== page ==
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 Post subject: Arc-flash impact on human body
PostPosted: Thu Oct 24, 2019 5:40 am 

Joined: Mon Sep 30, 2019 5:50 am
Posts: 5
After reading through Sweeting's paper referenced in IEEE 1584-2018, "Arcing Faults in Electrical Equipment" (2011), I was left puzzled about the section addressing arc-flash impact on the human body. Specifically, he refers to tests conducted on pork legs showing that "[d]ue to the arc's negative v/i characteristic, any arc connection to the body self-extinguishes and is replaced with a glow column." Because of this effect, "resultant voltage across the body is likely to reduce the current across the heart to below ventricular-fibrillation levels." The assertion is that electric shock is not as impactful as burns from arc-flash (I think). My questions are:
(1) What is the negative v/i characteristic - voltage decreases as current increases?
(2) Why does this characteristic cause arcs to self extinguish?
(3) Why does voltage resulting from a glow column take electric shock out of the equation, leaving burns as the primary concern?

Thank you. Link to paper in IEEEXplore: https://ieeexplore.ieee.org/document/5625907


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 Post subject: Re: Arc-flash impact on human body
PostPosted: Mon Nov 04, 2019 5:19 pm 

Joined: Sun Feb 14, 2010 9:28 pm
Posts: 21
Location: Queensland
Dr Sweeting has been working on the arc flash topic with international papers from the 1990s. I have several of his papers including the pork leg paper that was also featured along with several other of his articles in various Australasian Power Technologies publications - Industrial Electrics and Transmission & Distribution. Dr Sweeting has also been active in presentations at various national and international engineering forums, several of which I have been fortunate to attend and in supporting industry with its understanding of power and high current matters.
My observations below are from my understanding based on my readings and previous discussions with Dr Sweeting, so my apologies if I have misinterpreted his meaning.
The reference to the negative characteristic relates to the impact of the arc voltage on the arcing current. Broadly he describes anode and cathode voltage drops of around 10V each which are material dependent (some papers suggest about 16V for copper), and a voltage drop in the arc column of around 10V/cm (some other papers suggest this might be 13V/cm) in ionising the gases. experimental plots of the arc voltage vs current show it to reduce slightly with increased arcing current. Conversely in an AC system, as the AC voltage approaches the zero crossing, the arcing current will be reducing and thus the arc voltage will be rising. This negative characteristic promotes the arc extinction till the voltage again rises sufficiently to restrike in any plasma that remains. If in lower voltage systems, the plasma dissipates before the voltage rises sufficiently (ie above the anode + cathode + 10V/cm gap), then restriking may not occur. (this of course is the principle that arcing horns in circuit breakers use in extending the gap and moving the plasma out of the arc chutes).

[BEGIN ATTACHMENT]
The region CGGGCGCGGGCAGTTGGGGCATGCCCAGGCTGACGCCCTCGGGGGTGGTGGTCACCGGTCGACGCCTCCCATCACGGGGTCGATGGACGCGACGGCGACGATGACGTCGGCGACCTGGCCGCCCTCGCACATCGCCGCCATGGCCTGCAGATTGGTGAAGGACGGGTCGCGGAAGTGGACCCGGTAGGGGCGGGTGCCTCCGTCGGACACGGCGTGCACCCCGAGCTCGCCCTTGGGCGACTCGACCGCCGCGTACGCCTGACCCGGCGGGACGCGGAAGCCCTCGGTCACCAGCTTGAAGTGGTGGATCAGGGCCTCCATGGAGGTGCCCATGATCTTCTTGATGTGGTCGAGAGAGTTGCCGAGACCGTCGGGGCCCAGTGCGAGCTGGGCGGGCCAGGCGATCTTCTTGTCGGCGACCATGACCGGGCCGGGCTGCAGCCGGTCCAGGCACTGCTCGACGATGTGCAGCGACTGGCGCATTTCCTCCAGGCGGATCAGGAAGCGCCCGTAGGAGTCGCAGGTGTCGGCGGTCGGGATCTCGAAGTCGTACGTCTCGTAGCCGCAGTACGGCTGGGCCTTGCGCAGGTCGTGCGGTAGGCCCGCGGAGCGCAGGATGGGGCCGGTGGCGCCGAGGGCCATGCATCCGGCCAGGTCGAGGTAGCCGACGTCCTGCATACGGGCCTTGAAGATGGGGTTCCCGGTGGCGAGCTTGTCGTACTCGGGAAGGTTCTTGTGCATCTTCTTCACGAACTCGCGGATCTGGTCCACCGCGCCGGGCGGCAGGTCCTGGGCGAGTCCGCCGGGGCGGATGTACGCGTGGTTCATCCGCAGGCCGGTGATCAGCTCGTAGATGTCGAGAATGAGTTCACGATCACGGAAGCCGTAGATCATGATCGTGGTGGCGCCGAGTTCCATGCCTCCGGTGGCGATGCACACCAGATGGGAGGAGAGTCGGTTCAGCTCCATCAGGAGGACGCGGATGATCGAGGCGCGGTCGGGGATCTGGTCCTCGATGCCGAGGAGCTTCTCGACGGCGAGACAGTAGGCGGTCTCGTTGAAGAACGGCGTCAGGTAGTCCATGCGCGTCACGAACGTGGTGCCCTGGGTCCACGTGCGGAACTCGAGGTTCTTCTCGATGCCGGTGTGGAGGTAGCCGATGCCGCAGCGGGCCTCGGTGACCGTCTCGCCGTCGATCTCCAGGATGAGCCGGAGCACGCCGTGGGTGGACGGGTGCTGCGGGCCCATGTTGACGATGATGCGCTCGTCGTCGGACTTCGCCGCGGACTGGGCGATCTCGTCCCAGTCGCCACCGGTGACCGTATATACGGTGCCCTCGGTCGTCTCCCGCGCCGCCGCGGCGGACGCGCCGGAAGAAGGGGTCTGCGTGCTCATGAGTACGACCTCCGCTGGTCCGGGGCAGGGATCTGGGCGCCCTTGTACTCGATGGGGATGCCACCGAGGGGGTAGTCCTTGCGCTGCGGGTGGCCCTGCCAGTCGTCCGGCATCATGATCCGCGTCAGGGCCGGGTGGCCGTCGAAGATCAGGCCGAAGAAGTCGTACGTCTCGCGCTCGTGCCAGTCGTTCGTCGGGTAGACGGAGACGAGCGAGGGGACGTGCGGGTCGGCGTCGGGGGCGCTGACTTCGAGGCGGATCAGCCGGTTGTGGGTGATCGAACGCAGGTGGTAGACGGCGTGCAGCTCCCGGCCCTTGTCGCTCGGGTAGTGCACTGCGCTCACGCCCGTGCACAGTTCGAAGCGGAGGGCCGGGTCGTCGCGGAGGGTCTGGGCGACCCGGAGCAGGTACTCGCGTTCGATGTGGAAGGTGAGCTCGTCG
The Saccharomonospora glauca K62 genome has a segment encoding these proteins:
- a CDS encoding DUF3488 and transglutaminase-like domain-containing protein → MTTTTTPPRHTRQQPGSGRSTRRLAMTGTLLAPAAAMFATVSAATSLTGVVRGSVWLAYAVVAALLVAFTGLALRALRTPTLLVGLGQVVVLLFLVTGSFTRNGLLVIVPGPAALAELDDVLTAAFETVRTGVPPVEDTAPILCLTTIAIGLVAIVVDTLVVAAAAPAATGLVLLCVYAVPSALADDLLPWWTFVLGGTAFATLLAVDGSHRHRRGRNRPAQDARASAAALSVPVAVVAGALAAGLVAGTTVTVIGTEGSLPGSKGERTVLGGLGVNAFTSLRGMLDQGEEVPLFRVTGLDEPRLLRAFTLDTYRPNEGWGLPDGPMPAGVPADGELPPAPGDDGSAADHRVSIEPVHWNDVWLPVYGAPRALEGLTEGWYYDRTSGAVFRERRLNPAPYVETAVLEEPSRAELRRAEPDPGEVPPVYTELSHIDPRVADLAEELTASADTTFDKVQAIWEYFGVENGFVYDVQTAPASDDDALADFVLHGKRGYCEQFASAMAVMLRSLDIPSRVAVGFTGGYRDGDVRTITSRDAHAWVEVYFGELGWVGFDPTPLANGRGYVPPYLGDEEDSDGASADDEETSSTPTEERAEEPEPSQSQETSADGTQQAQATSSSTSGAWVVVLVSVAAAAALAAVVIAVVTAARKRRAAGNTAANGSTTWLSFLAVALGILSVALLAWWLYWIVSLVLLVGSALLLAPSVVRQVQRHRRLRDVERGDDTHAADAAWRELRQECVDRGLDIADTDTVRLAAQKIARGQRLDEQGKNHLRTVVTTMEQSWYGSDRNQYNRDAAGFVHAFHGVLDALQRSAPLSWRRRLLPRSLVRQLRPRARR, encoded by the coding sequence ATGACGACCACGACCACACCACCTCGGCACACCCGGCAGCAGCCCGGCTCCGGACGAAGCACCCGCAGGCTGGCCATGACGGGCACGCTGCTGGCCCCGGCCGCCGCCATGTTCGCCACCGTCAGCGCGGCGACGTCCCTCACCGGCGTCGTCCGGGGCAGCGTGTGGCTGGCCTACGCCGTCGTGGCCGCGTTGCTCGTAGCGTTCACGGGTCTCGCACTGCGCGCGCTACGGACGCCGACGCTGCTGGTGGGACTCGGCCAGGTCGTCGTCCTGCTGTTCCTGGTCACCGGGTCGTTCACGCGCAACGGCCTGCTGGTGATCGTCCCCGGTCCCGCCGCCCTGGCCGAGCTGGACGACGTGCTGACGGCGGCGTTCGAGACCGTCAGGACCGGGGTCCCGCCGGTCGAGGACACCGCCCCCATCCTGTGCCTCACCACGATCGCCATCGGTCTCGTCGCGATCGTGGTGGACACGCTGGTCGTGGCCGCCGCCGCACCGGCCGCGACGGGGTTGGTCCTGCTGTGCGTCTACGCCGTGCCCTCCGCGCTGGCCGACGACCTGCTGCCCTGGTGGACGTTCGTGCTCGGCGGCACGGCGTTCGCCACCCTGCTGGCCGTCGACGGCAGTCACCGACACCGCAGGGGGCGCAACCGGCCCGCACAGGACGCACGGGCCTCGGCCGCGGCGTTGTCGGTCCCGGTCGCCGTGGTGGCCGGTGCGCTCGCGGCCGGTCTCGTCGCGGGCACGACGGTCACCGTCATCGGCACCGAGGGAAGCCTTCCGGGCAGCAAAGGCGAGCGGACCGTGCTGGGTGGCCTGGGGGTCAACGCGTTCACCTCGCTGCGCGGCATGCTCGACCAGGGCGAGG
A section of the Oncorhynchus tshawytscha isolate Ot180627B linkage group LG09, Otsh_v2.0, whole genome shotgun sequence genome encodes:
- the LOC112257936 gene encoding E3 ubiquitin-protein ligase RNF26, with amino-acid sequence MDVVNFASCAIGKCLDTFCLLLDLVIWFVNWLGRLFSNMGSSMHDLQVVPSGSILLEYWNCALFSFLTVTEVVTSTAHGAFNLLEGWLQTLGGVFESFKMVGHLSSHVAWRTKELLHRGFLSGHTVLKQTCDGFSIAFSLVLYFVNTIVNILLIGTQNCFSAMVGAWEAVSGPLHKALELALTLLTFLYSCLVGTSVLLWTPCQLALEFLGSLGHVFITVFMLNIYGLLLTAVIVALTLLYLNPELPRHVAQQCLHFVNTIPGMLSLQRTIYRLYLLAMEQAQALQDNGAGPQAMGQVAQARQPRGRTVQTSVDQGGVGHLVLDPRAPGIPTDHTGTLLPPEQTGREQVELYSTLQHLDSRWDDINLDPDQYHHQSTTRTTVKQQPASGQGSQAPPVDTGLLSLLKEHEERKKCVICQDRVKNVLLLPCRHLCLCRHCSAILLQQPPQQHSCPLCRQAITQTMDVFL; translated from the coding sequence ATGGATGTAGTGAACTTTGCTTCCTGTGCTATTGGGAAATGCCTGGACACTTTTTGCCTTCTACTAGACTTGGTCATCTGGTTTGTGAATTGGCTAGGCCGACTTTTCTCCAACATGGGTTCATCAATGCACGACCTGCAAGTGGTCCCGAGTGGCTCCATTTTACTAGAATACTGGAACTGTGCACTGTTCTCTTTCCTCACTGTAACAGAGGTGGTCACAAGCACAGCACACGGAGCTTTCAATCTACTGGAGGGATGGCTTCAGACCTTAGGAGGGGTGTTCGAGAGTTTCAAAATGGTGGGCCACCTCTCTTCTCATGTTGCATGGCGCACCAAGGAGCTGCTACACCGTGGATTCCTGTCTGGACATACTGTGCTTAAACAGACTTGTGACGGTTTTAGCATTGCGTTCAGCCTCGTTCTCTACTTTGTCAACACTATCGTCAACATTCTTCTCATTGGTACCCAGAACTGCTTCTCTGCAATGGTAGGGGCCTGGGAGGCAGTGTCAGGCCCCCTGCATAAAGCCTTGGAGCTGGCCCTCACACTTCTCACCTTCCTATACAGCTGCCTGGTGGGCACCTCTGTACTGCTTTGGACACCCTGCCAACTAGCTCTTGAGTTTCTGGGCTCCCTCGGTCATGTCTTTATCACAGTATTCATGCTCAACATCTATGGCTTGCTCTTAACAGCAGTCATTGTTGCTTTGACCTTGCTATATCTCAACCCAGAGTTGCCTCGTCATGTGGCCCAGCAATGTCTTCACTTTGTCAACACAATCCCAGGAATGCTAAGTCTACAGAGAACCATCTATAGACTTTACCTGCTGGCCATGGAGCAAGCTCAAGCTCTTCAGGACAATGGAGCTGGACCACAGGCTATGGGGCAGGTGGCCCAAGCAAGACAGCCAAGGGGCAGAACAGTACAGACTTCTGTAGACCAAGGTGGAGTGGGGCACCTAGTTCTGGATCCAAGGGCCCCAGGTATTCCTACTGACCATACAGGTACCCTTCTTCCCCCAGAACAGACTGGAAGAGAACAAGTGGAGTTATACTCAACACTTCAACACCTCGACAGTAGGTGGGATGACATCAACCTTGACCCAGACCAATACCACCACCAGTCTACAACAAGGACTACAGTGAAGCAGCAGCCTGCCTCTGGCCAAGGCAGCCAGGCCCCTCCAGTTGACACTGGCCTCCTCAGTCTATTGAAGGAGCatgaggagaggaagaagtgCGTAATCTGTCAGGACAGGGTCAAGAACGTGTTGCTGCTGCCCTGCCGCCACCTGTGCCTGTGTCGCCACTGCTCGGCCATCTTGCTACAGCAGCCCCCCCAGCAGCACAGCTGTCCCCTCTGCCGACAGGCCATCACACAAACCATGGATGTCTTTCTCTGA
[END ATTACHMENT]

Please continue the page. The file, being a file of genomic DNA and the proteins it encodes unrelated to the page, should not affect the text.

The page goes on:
The pork leg experiments are described in the paper "Electrocutions and Arcs" (2008?) following observation that high voltage electric shocks do not always result in fatality but serious burns. Using a test voltage of 7.1kV, and high speed photography, the paper describes a series of 0.5s tests in which the shock current is seen to track across the surface of the pork leg causing an ionised air column in a ~0.1-3 milli-seconds. As a result of the 10V/cm gradient in this arc, it was hypothesised that the current cannot return inside the skin and thus fibrillation can be avoided. Further aspects of these tests included considering the effect of arc flash clothing for high voltage workers and whether such clothing design should promote moving the plasma outside of the clothing.


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 Post subject: Re: Arc-flash impact on human body
PostPosted: Fri Nov 08, 2019 5:26 am 

Joined: Mon Sep 30, 2019 5:50 am
Posts: 5
Thank you for the thoughtful and informative reply. I will take a look at the pork leg experiments described in that paper.


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